Home /
T.O.C.
FAQs
 
Good
Books
Ref.
Libr.
Advertise
Here
Help
Wanted
Current
Q&A's
Search 🔍
the Site

Chime right in! (no registration req'd)

-----

"Black Oxide's affect on 316 stainless corrosion properties"





February 18, 2010

Does anyone know if black oxide coating alters the corrosion resistance properties of 316 (or 316L, or any other) stainless steel? I'm curious as black oxide contains iron compounds (and iron is not corrosion resistant).

Alvin Vue
Engineering - Minneapolis, Minnesota, USA
^


February 19, 2010

Well you know what that is something that no one has ever asked me and for that matter I have never thought about. The only reason I ever applied black oxide to stainless was to make it look black. I had always assumed that the black finish formed on stainless was the same as that formed on chrome molybdenum steel, magnetite or Fe3O4, but after reading your question and thinking about it I am not even sure if this is the case. My education in this particular case is simply inadequate. I can tell you for a fact that if you took a stainless object that is blued by conventional methods and an un-blued object made of the same material and exposed them to the elements for a period of time. ( I mean the normal climate found in Alberta Canada) The black finish on the blued object would degrade, dull and in some case even pit slightly. The un-blued object would for the most part remain unchanged. In an ocean front environment both objects would suffer although the blued example would suffer much worse. I'm just a gun plumber and I'm drawing on experience here not education. I think we need a chemist !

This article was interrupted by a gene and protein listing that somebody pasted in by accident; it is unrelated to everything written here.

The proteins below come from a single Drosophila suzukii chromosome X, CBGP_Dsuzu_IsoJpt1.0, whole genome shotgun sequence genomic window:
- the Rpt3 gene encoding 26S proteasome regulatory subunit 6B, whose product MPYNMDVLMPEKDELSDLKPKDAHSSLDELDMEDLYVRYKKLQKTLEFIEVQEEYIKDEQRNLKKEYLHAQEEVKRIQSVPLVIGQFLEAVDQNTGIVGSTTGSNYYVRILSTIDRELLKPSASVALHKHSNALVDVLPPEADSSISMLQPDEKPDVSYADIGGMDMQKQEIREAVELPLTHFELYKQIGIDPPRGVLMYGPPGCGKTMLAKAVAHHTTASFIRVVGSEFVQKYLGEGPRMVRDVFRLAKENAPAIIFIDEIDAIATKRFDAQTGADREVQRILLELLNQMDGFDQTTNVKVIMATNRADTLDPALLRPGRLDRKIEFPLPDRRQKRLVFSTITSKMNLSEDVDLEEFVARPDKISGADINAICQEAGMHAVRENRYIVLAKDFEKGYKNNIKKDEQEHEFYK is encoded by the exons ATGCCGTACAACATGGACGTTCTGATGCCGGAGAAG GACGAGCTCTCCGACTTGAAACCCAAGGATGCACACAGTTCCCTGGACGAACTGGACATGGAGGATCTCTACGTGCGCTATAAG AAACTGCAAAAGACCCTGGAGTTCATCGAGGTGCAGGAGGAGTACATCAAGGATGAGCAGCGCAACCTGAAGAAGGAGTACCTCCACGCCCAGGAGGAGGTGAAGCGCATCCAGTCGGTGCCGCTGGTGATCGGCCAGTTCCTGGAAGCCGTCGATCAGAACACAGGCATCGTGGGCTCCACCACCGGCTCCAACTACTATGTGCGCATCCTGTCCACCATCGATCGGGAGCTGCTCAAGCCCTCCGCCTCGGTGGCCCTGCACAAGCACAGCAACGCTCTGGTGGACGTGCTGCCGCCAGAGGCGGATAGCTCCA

rod henrickson
Rod Henrickson




gunsmith
Edmonton, Alberta, Canada

^


February 22, 2010

If the coating is properly applied, it shouldn't decrease the corrosion resistance of the stainless. However, I have seen many cases at a particular shop where significant red rust and pitting on the stainless occurred during a 2-hour salt spray exposure. This obviously puzzled us, but after a lengthy investigation, we discovered that the problem came from the use of aluminum oxide blast media that had been contaminated with iron through use. The blast media apparently embedded this contamination which ended up corroding. When we switched to a no-blast pretreatment procedure or to a virgin media pretreatment procedure, the problem went away.

Jon Barrows
Jon Barrows, MSF, EHSSC
Independence, Missouri
^

none
finishing.com is made possible by ...
this text gets replaced with bannerText
spacer gets replaced with bannerImages

Q, A, or Comment on THIS thread SEARCH for Threads about ... My Topic Not Found: Start NEW Thread

Disclaimer: It's not possible to fully diagnose a finishing problem or the hazards of an operation via these pages. All information presented is for general reference and does not represent a professional opinion nor the policy of an author's employer. The internet is largely anonymous & unvetted; some names may be fictitious and some recommendations might be harmful.

If you are seeking a product or service related to metal finishing, please check these Directories:

 
Jobshops
Capital
Equipment
Chemicals &
Consumables
Consult'g, Train'g
& Software


About/Contact    -    Privacy Policy    -    ©1995-2021 finishing.com, Pine Beach, New Jersey, USA